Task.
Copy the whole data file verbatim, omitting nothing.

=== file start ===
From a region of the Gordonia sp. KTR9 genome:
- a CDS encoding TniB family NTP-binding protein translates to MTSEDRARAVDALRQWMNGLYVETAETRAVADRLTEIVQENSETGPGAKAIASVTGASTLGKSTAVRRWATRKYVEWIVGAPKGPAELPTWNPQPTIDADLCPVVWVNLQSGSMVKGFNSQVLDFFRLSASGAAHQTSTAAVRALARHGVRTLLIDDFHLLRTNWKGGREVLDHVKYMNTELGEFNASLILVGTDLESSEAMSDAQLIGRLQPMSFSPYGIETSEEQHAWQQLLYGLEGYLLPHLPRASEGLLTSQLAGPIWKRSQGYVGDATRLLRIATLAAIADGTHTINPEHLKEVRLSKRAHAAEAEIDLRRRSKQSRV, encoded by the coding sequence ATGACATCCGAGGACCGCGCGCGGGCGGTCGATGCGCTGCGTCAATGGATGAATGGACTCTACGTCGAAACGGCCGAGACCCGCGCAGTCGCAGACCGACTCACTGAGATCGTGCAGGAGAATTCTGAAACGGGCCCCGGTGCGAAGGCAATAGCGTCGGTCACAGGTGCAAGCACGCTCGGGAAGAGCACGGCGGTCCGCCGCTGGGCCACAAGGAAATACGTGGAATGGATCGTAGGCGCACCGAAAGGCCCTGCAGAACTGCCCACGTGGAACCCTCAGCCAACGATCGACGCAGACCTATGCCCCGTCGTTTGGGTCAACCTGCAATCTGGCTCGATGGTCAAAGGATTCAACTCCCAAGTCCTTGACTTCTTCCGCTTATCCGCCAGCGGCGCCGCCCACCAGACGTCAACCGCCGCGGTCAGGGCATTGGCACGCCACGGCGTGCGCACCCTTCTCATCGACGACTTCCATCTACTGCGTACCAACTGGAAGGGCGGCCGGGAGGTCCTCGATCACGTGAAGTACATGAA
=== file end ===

From a region of the Gordonia sp. KTR9 genome:
- a CDS encoding TniB family NTP-binding protein translates to MTSEDRARAVDALRQWMNGLYVETAETRAVADRLTEIVQENSETGPGAKAIASVTGASTLGKSTAVRRWATRKYVEWIVGAPKGPAELPTWNPQPTIDADLCPVVWVNLQSGSMVKGFNSQVLDFFRLSASGAAHQTSTAAVRALARHGVRTLLIDDFHLLRTNWKGGREVLDHVKYMNTELGEFNASLILVGTDLESSEAMSDAQLIGRLQPMSFSPYGIETSEEQHAWQQLLYGLEGYLLPHLPRASEGLLTSQLAGPIWKRSQGYVGDATRLLRIATLAAIADGTHTINPEHLKEVRLSKRAHAAEAEIDLRRRSKQSRV, encoded by the coding sequence ATGACATCCGAGGACCGCGCGCGGGCGGTCGATGCGCTGCGTCAATGGATGAATGGACTCTACGTCGAAACGGCCGAGACCCGCGCAGTCGCAGACCGACTCACTGAGATCGTGCAGGAGAATTCTGAAACGGGCCCCGGTGCGAAGGCAATAGCGTCGGTCACAGGTGCAAGCACGCTCGGGAAGAGCACGGCGGTCCGCCGCTGGGCCACAAGGAAATACGTGGAATGGATCGTAGGCGCACCGAAAGGCCCTGCAGAACTGCCCACGTGGAACCCTCAGCCAACGATCGACGCAGACCTATGCCCCGTCGTTTGGGTCAACCTGCAATCTGGCTCGATGGTCAAAGGATTCAACTCCCAAGTCCTTGACTTCTTCCGCTTATCCGCCAGCGGCGCCGCCCACCAGACGTCAACCGCCGCGGTCAGGGCATTGGCACGCCACGGCGTGCGCACCCTTCTCATCGACGACTTCCATCTACTGCGTACCAACTGGAAGGGCGGCCGGGAGGTCCTCGATCACGTGAAGTACATGAA